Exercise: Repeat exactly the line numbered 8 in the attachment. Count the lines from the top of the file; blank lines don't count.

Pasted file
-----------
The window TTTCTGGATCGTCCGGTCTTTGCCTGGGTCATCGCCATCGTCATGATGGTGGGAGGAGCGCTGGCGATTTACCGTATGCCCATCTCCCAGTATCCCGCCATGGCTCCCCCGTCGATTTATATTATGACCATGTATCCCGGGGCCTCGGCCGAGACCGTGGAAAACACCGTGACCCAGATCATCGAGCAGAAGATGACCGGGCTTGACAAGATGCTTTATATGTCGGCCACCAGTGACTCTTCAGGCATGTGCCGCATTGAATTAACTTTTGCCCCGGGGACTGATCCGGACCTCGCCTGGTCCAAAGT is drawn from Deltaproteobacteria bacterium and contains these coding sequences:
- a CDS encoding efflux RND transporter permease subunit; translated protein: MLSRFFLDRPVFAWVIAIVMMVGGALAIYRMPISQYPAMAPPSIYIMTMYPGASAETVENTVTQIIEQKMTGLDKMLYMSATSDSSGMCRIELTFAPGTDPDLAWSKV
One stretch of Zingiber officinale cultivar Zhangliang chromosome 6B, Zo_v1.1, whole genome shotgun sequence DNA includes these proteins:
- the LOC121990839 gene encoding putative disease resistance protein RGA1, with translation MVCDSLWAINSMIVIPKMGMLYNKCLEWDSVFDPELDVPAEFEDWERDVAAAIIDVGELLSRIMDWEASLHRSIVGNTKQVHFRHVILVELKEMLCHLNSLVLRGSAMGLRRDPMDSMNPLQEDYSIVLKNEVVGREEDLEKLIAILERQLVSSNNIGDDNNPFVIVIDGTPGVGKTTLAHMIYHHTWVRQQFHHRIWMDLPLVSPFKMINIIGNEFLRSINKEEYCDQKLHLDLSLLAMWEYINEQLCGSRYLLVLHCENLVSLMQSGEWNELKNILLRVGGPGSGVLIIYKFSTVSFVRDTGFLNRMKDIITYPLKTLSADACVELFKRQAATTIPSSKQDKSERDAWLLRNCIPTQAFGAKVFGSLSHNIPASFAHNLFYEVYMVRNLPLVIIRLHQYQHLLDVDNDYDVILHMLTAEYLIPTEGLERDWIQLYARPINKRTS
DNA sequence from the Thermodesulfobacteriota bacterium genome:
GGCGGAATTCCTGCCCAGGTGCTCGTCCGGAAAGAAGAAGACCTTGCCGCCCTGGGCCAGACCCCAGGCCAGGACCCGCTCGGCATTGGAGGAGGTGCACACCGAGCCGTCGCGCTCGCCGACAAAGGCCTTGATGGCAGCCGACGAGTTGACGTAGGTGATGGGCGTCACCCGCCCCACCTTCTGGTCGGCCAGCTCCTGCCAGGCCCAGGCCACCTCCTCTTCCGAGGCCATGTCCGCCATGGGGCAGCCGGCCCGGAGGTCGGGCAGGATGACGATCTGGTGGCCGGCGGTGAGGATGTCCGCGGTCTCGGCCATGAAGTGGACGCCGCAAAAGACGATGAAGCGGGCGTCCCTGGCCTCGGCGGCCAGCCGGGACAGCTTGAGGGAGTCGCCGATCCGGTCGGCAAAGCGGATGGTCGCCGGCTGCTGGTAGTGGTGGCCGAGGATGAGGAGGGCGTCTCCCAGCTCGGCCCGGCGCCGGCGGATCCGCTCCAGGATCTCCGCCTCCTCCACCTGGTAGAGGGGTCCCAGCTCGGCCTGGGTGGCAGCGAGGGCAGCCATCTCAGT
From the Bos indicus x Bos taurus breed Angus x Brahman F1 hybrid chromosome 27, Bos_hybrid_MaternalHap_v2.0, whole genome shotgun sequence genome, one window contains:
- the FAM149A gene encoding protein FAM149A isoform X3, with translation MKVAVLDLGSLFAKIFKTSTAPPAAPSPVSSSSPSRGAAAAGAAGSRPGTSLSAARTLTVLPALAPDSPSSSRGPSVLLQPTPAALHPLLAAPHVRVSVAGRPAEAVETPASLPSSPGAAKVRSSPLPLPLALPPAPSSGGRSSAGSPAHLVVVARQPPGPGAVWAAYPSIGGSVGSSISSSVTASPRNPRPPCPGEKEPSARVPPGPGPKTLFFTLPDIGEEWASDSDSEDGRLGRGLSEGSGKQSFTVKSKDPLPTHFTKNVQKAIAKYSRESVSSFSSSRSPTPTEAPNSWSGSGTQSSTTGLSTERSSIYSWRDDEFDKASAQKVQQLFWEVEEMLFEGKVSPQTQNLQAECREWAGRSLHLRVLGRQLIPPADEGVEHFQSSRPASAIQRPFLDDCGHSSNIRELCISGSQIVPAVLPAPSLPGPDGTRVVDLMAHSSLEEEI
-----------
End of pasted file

- the FAM149A gene encoding protein FAM149A isoform X3, with translation MKVAVLDLGSLFAKIFKTSTAPPAAPSPVSSSSPSRGAAAAGAAGSRPGTSLSAARTLTVLPALAPDSPSSSRGPSVLLQPTPAALHPLLAAPHVRVSVAGRPAEAVETPASLPSSPGAAKVRSSPLPLPLALPPAPSSGGRSSAGSPAHLVVVARQPPGPGAVWAAYPSIGGSVGSSISSSVTASPRNPRPPCPGEKEPSARVPPGPGPKTLFFTLPDIGEEWASDSDSEDGRLGRGLSEGSGKQSFTVKSKDPLPTHFTKNVQKAIAKYSRESVSSFSSSRSPTPTEAPNSWSGSGTQSSTTGLSTERSSIYSWRDDEFDKASAQKVQQLFWEVEEMLFEGKVSPQTQNLQAECREWAGRSLHLRVLGRQLIPPADEGVEHFQSSRPASAIQRPFLDDCGHSSNIRELCISGSQIVPAVLPAPSLPGPDGTRVVDLMAHSSLEEEI